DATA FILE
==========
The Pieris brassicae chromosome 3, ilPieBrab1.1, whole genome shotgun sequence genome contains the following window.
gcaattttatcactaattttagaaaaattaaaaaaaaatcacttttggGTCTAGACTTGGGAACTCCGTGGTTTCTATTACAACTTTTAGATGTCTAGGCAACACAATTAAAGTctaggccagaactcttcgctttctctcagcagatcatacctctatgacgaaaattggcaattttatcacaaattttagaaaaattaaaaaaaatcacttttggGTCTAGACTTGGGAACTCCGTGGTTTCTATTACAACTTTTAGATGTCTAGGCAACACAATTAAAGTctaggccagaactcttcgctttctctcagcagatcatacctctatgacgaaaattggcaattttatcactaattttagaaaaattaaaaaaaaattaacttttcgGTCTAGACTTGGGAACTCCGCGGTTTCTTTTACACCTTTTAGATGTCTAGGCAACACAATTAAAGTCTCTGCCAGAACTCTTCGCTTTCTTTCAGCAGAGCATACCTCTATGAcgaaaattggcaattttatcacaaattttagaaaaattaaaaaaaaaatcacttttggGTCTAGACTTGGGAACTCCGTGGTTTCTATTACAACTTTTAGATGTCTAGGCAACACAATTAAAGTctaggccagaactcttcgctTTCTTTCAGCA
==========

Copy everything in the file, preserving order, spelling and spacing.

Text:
The Pieris brassicae chromosome 3, ilPieBrab1.1, whole genome shotgun sequence genome contains the following window.
gcaattttatcactaattttagaaaaattaaaaaaaaatcacttttggGTCTAGACTTGGGAACTCCGTGGTTTCTATTACAACTTTTAGATGTCTAGGCAACACAATTAAAGTctaggccagaactcttcgctttctctcagcagatcatacctctatgacgaaaattggcaattttatcacaaattttagaaaaattaaaaaaaatcacttttggGTCTAGACTTGGGAACTCCGTGGTTTCTATTACAACTTTTAGATGTCTAGGCAACACAATTAAAGTctaggccagaactcttcgctttctctcagcagatcatacctctatgacgaaaattggcaattttatcactaattttagaaaaattaaaaaaaaattaacttttcgGTCTAGACTTGGGAACTCCGCGGTTTCTTTTACACCTTTTAGATGTCTAGGCAACACAATTAAAGTCTCTGCCAGAACTCTTCGCTTTCTTTCAGCAGAGCATACCTCTATGAcgaaaattggcaattttatcacaaattttagaaaaattaaaaaaaaaatcacttttggGTCTAGACTTGGGAACTCCGTGGTTTCTATTACAACTTTTAGATGTCTAGGCAACACAATTAAAGTctaggccagaactcttcgctTTCTTTCAGCA